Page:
As you've likely heard, there has been a lot of controversy and confusion about the correlation between grain-free pet foods and DCM (Dilated Cardiomyopathy) over the past few years, It is an incredibly complex topic and there is certainly no consensus of opinion; however, the original FDA study, has been deemed 'debunked' by most veterinarians and nutritionists. The study is mostly considered flawed, being based on too small of a sample and unscientific criteria ... even the FDA has since claimed that they are unsure if there is a connection between DCM and grain-free foods.
There are some take-aways though, based on the opinions of the vast majority of integrative veterinarians:
- Taurine is an Essential Amino Acid (a building block of protein).
- Taurine is necessary for healthy functions in the heart, eyes and brain, among other benefits. A deficiency can lead to heart disease like DCM and vision problems. Some breeds are genetically predisposed to this condition.
- Taurine is found naturally in meat, fish, raw milk and eggs. There are especially high levels of Taurine in organ meats, and it is most concentrated in heart muscle.
- Grains contain ZERO Taurine.
- Taurine is vital, yet very volatile. It is easily destroyed by heat and processing. If a food contains too low of a meat content or it is unbalanced, there will be a deficiency. If a food is over-processed, Taurine must be added in a synthetic form (just read your ingredient panels).
- It is not a matter of whether a food is grain-free or not -- it's a matter of whether the food contains enough meat. Replacing the 'binders' in grain-inclusive foods for the typical grain-free 'binders' (potato, legumes, etc) does not mean that there is adequate Taurine.
- Dogs and cats fed a species-appropriate diet (high meat, low carb) rarely suffer from DCM. Low grain, but equally important, low potato, legume, etc, is important.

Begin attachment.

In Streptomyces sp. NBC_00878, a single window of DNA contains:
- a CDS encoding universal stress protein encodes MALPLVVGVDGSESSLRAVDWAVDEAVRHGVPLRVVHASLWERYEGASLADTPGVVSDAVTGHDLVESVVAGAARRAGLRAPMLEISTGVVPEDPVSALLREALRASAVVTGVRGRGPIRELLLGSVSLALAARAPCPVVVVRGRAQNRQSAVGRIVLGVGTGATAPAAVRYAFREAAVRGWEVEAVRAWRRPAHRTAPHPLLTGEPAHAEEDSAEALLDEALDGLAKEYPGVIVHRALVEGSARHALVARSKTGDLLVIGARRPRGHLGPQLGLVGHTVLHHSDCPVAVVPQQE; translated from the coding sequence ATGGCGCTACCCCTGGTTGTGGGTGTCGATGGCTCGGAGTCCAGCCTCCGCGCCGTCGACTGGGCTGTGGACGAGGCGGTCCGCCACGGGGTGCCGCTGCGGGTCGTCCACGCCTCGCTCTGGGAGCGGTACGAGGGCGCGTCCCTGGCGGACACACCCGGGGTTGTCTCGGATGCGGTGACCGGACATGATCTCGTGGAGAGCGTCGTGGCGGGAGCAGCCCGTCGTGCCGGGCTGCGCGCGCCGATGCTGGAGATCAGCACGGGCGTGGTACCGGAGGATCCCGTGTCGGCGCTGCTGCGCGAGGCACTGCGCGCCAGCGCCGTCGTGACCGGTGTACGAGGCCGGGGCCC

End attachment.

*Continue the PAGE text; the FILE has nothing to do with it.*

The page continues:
- Ensuring variety (rotating different proteins and added organ meats) is crucial.
- The less processed the diet is (raw, gently cooked, freeze-dried, dehydrated is best), the more natural Taurine you will provide.
- At Metro Pet Market, we pride ourselves on ensuring our foods are species- appropriate, meaning a high meat content as required by our furry carnivore family members. We still recommend a variety of foods and treats for maximum health benefits.
To learn more, check out some of the following information:
(video starts at ~5:30 minutes)
There is a great post on Facebook with Dr. Karen Becker called 'Popular Grain-Free Pet Foods Are Causing Heart Disease: https://www.facebook.com/doctor.karen.becker/videos/popular-grain-free-pet-foods-are-causing-heart-disease/10156521657422748/
One of our pet food brands, Carna4, has written a great article: https://carna4.com/wpress/wp-content/uploads/2019/08/DCM-Grain-free-Taurine-2019-Update.pdf
Many of our pet food brands have more information on their websites, and they are accessible to answer questions about Taurine levels in their foods.